While Senate Bill 99 was left to languish on the precipice during this year’s General Assembly, the legislature instead agreed to issue $30 million of taxpayer-backed bonds with the stated goal of providing broadband access in eastern Kentucky to promote job growth.
Frankfort’s big-spending politicians opted for spending millions in “Silicon Holler” while denying a bill that would have reduced regulatory burdens that discourage additional private investment in broadband.
Wrong move, Frankfort.
Passing a policy like that contained in SB 99 would result in saving taxpayers money and increase access as private telecommunications companies would invest and grow Appalachia’s broadband infrastructure by a lot more than the relatively paltry amount that was budgeted.
The larger investment would better serve students, teachers, small businesses and medical professionals, who, as a result, would advance their educational attainments, grow their businesses and improve health care while reducing its costs.
Government’s more proper – and helpful – role in advancing broadband growth is to remove those obstacles in regulatory policy that hinder private broadband projects from flourishing.
Clearing out the regulatory underbrush, such as SB 99 was designed to do, reducing taxes and fees on private providers, speeding up the approval process for broadband build-outs and providing companies with access to public infrastructure are relatively simple steps that Frankfort could take to expand Kentuckians’ access to the prosperity offered by new information technology.
Allowing government to build, and possibly even operate, a statewide system that counters private providers will stifle new broadband investment by reducing the very factor that ensures greater access, use and quality of service: competition.
Why would any rational private company willingly move to, or expand in, this commonwealth if a chief competitor is a state project propped up by taxpayer dollars rather than earned profit?
Indeed, the policies I’m advocating are the ones that allowed the Internet to flourish in the first place.
No less than Larry Irving, who headed up the National Telecommunications and Information Administration during President Bill Clinton’s administration, supports this limited-government approach.
“In its initial strategic paper concerning the Internet, ‘The Agenda for Action,’ the (Clinton) administration underscored that our first principle was to promote private-sector investment through tax and regulatory policy,” Irving said.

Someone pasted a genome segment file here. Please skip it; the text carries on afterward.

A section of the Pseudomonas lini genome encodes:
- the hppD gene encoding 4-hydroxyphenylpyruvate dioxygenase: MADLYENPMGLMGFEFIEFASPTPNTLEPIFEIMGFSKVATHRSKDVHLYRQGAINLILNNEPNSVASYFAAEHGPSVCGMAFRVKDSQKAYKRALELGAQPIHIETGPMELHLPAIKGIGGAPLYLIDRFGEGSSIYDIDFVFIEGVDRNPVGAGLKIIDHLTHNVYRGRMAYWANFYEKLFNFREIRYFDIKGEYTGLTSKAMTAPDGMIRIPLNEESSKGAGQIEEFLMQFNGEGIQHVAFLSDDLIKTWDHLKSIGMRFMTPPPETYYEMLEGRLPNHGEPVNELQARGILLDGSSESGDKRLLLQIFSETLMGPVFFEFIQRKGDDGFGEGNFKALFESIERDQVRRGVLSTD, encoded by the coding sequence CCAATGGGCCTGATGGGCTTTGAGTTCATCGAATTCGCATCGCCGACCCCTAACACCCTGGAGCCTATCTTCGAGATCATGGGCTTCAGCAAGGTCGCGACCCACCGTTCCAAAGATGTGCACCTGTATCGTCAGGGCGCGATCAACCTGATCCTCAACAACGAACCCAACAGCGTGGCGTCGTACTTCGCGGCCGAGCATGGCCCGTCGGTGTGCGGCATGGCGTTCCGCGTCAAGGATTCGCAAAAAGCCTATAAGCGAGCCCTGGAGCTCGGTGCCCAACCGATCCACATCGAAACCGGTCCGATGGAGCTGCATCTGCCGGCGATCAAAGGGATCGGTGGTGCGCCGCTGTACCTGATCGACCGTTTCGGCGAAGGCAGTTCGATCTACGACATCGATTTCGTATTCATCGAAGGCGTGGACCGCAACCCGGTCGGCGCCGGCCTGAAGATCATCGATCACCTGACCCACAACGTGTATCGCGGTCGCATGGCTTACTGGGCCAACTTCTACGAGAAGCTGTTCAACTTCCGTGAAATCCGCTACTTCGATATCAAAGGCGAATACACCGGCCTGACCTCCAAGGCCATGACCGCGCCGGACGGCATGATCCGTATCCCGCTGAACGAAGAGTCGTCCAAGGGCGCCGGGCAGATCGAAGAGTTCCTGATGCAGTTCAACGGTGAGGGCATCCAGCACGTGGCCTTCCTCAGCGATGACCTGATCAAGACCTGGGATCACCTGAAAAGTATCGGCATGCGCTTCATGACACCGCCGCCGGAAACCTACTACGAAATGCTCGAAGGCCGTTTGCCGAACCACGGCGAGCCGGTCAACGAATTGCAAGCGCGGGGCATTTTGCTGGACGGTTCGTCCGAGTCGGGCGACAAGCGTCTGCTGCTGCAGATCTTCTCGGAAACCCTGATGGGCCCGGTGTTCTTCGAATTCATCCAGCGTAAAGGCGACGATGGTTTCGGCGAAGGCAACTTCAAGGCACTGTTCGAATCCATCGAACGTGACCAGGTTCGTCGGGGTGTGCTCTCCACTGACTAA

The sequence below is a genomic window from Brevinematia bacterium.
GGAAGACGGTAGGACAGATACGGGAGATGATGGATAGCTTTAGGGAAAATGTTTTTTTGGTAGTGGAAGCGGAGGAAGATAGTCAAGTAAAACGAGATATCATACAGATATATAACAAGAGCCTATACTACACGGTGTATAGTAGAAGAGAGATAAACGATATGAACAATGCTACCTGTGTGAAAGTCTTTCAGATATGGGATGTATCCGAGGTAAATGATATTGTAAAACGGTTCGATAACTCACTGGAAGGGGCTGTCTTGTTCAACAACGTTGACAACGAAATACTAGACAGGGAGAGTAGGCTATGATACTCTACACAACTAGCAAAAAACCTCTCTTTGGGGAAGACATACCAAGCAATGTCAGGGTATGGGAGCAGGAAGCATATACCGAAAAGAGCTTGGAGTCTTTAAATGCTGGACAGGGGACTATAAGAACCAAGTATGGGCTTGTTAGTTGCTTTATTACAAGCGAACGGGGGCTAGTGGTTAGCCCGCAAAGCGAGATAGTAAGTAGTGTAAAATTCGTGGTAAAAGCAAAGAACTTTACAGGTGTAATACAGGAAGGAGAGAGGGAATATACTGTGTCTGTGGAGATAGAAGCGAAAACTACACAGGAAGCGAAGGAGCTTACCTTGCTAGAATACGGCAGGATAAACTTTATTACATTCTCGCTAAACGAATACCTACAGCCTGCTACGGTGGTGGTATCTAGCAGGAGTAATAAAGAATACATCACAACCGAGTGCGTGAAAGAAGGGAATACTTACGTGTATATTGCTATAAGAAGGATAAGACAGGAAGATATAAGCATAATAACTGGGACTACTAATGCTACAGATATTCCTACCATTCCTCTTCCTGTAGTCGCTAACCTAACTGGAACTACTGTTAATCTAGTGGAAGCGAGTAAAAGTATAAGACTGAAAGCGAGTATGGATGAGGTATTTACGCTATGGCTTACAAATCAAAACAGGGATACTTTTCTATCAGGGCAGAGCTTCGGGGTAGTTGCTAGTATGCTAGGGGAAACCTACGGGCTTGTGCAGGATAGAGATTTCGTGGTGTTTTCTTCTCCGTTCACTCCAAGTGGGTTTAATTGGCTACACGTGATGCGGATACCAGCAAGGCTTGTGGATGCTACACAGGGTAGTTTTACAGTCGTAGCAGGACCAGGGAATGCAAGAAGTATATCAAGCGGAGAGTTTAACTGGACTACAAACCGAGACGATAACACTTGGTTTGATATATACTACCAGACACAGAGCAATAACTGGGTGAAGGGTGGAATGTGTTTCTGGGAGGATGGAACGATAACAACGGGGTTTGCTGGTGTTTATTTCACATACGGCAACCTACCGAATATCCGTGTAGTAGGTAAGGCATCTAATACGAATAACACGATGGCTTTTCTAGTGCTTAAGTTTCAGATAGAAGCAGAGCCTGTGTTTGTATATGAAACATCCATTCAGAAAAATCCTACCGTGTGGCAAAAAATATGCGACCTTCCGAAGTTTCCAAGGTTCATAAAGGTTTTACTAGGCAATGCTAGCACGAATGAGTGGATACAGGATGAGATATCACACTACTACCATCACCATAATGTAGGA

In this instance, the Clinton Administration honored the free market, and it worked.
Clinton’s fellow Democrat and current Kentucky Gov. Steve Beshear should try it, too.
Beshear originally proposed twice as much government funding for the eastern Kentucky broadband build-out than originally was approved by lawmakers in the state budget.
Wouldn’t it be a better use of taxpayer dollars for legislators to focus on the 30 percent of Kentuckians who have chosen not to use the Internet, even though most of them already have some type of access to broadband services?
For instance, instead of running their own broadband networks, cities could:
Offer more digital education classes at local schools and colleges.
Provide more computers at libraries where residents can log on.
Launch local education efforts about the benefits of broadband use.
Educating Kentuckians about the benefits of broadband will encourage more of them to get online and participate fully in the 21st century economy.
The relatively few dollars spent on these education efforts will likely more than pay for themselves through better education outcomes for our students, enhanced economic activity and lower health-care costs for everyone.
Heck, it will probably even mean an expanded tax base – and more revenue – for local governments.
I bet small-town officials struggling to meet tight budgets – while constantly looking for the resources to build and repair streets and fund their employees’ pensions – would likely label such an approach “the right move.”
Jim Waters is president of the Bluegrass Institute, Kentucky’s free-market think tank. Reach him at firstname.lastname@example.org. Read previously published columns at www.bipps.org.